Why are so many successful business leaders urging their companies and colleagues to make more mistakes and embrace more failures?
In May, right after he became the CEO of Coca-Cola Co., James Quincey called upon rank-and-file managers to get beyond the fear of failure that had dogged the company since the “New Coke” fiasco of so many years ago. In June Netflix CEO Reed Hastings worried that his fabulously valuable streaming service had too many hit shows. Even Amazon CEO Jeff Bezos, arguably the most successful entrepreneur in the world, makes the case as directly as he can that his company’s growth and innovation is built on its failures.
If you’re not prepared to fail, you’re not prepared to learn. And unless people and organizations manage to keep learning as fast as the world is changing, they’ll never keep growing and evolving.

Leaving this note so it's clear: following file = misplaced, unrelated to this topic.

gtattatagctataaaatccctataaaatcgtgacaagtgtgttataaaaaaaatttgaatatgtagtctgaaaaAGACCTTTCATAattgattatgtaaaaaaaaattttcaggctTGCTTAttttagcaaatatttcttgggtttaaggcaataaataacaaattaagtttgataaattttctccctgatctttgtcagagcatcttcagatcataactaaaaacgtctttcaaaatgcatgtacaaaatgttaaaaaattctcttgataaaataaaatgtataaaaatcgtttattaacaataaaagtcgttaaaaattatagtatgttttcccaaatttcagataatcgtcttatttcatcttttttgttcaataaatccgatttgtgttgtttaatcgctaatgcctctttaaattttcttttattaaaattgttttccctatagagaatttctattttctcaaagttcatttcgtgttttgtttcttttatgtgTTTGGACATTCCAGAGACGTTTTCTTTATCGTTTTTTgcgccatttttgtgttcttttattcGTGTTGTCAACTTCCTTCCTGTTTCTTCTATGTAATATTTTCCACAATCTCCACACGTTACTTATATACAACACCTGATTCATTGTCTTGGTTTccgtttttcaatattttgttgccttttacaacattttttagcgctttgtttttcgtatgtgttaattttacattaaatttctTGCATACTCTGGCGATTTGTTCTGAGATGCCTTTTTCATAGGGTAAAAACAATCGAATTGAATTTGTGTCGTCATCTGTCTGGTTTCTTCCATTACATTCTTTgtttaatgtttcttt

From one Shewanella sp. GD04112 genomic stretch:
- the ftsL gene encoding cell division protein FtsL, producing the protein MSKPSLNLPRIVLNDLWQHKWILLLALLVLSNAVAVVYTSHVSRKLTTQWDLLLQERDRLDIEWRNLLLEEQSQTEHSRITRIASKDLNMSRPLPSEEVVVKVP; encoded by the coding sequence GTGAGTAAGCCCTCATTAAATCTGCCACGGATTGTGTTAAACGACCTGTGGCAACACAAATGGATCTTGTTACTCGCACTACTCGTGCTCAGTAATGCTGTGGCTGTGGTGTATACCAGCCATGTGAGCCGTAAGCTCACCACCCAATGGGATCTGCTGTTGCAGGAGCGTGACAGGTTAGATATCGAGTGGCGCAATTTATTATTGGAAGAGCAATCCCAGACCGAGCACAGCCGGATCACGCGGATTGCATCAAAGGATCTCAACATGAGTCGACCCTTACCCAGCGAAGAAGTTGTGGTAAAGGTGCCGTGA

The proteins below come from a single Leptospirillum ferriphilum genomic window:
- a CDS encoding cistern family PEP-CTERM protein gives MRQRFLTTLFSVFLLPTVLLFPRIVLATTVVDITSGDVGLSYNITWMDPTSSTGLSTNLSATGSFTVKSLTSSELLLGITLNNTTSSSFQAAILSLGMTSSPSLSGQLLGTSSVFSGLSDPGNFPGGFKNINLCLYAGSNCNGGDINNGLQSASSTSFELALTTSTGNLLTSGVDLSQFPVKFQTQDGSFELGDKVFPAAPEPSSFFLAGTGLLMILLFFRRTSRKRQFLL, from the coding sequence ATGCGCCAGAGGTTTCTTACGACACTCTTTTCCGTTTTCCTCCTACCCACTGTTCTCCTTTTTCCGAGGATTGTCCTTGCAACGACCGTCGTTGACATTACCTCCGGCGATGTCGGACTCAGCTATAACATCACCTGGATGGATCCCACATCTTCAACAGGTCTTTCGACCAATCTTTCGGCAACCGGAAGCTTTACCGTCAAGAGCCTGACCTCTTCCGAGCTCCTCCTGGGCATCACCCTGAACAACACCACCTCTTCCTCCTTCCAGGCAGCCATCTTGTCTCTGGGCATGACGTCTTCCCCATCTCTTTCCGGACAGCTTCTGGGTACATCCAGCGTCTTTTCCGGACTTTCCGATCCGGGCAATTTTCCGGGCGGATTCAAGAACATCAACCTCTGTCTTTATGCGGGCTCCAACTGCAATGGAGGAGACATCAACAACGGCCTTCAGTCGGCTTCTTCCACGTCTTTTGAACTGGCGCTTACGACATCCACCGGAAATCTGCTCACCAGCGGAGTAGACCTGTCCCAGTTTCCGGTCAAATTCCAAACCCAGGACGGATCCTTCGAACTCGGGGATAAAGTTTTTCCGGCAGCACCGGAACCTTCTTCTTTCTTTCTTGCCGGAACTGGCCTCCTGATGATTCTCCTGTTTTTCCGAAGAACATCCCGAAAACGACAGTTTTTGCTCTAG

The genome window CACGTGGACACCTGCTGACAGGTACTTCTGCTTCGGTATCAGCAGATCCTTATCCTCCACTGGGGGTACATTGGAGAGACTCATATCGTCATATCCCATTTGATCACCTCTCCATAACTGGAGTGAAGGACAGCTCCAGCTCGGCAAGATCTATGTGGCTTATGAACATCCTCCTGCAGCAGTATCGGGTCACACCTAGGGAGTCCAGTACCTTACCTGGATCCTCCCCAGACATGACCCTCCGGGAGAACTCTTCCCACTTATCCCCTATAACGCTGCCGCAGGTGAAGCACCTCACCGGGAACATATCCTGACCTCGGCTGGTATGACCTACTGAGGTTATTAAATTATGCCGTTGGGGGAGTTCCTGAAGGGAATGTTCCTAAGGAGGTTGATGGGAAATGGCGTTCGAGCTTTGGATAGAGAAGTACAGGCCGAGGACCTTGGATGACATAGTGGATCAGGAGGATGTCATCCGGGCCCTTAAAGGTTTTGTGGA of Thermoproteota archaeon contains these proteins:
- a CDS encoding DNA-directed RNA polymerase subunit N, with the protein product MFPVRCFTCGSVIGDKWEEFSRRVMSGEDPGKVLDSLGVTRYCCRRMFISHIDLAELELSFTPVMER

So what’s the right way to be wrong? Are there techniques that allow organizations and individuals to embrace the necessary connection between small failures and big successes?
Patrick Doyle, CEO of Domino’s Pizza since 2010, has had one of the most successful seven-year runs of any business leader in any field. But all of his company’s triumphs, he insists, are based on its willingness to face up to the likelihood of mistakes and missteps. In a presentation to other CEOs, Doyle described two great challenges that stand in the way of companies and individuals being more honest about failure. The first challenge, he says, is what he calls “omission bias”—the reality that most people with a new idea choose not to pursue the idea because if they try something and it doesn’t work, the setback might damage their career.
The second challenge is to overcome what he calls “loss aversion”—the tendency for people to play not to lose rather than play to win, because for most of us, “The pain of loss is double the pleasure of winning.”
Creating “the permission to fail is energizing,” Doyle explains, and a necessary condition for success, which is why he titled his presentation, with apologies to the movie Apollo 13, “Failure Is an Option.”
Bill Taylor is the cofounder of Fast Company.